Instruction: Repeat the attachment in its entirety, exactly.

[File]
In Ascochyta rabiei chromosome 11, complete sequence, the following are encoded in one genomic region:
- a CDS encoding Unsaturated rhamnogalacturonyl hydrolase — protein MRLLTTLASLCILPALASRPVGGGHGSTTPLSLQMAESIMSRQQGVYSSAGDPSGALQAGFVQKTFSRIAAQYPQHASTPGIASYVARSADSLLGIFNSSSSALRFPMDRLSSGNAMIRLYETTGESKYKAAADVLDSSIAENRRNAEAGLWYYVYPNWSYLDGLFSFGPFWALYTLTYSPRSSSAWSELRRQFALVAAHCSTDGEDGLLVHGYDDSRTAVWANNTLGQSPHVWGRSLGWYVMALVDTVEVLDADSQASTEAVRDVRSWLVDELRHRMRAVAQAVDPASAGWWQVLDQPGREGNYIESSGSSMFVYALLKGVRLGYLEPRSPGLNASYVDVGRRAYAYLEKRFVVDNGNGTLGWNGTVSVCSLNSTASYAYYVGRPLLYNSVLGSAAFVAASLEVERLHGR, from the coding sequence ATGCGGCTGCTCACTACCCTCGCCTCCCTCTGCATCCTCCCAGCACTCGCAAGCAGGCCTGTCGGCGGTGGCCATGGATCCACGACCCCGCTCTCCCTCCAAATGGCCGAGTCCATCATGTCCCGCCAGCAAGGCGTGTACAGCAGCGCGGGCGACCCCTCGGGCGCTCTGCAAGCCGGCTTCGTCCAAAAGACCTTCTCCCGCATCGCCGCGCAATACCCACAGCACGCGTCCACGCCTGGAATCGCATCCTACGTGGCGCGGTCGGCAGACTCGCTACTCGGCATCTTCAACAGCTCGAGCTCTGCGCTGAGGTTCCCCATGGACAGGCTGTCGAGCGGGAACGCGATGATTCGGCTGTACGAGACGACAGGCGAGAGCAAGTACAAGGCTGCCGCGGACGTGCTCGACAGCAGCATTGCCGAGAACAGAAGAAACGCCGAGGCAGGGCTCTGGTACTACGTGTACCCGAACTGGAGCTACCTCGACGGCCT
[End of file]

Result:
In Ascochyta rabiei chromosome 11, complete sequence, the following are encoded in one genomic region:
- a CDS encoding Unsaturated rhamnogalacturonyl hydrolase — protein MRLLTTLASLCILPALASRPVGGGHGSTTPLSLQMAESIMSRQQGVYSSAGDPSGALQAGFVQKTFSRIAAQYPQHASTPGIASYVARSADSLLGIFNSSSSALRFPMDRLSSGNAMIRLYETTGESKYKAAADVLDSSIAENRRNAEAGLWYYVYPNWSYLDGLFSFGPFWALYTLTYSPRSSSAWSELRRQFALVAAHCSTDGEDGLLVHGYDDSRTAVWANNTLGQSPHVWGRSLGWYVMALVDTVEVLDADSQASTEAVRDVRSWLVDELRHRMRAVAQAVDPASAGWWQVLDQPGREGNYIESSGSSMFVYALLKGVRLGYLEPRSPGLNASYVDVGRRAYAYLEKRFVVDNGNGTLGWNGTVSVCSLNSTASYAYYVGRPLLYNSVLGSAAFVAASLEVERLHGR, from the coding sequence ATGCGGCTGCTCACTACCCTCGCCTCCCTCTGCATCCTCCCAGCACTCGCAAGCAGGCCTGTCGGCGGTGGCCATGGATCCACGACCCCGCTCTCCCTCCAAATGGCCGAGTCCATCATGTCCCGCCAGCAAGGCGTGTACAGCAGCGCGGGCGACCCCTCGGGCGCTCTGCAAGCCGGCTTCGTCCAAAAGACCTTCTCCCGCATCGCCGCGCAATACCCACAGCACGCGTCCACGCCTGGAATCGCATCCTACGTGGCGCGGTCGGCAGACTCGCTACTCGGCATCTTCAACAGCTCGAGCTCTGCGCTGAGGTTCCCCATGGACAGGCTGTCGAGCGGGAACGCGATGATTCGGCTGTACGAGACGACAGGCGAGAGCAAGTACAAGGCTGCCGCGGACGTGCTCGACAGCAGCATTGCCGAGAACAGAAGAAACGCCGAGGCAGGGCTCTGGTACTACGTGTACCCGAACTGGAGCTACCTCGACGGCCT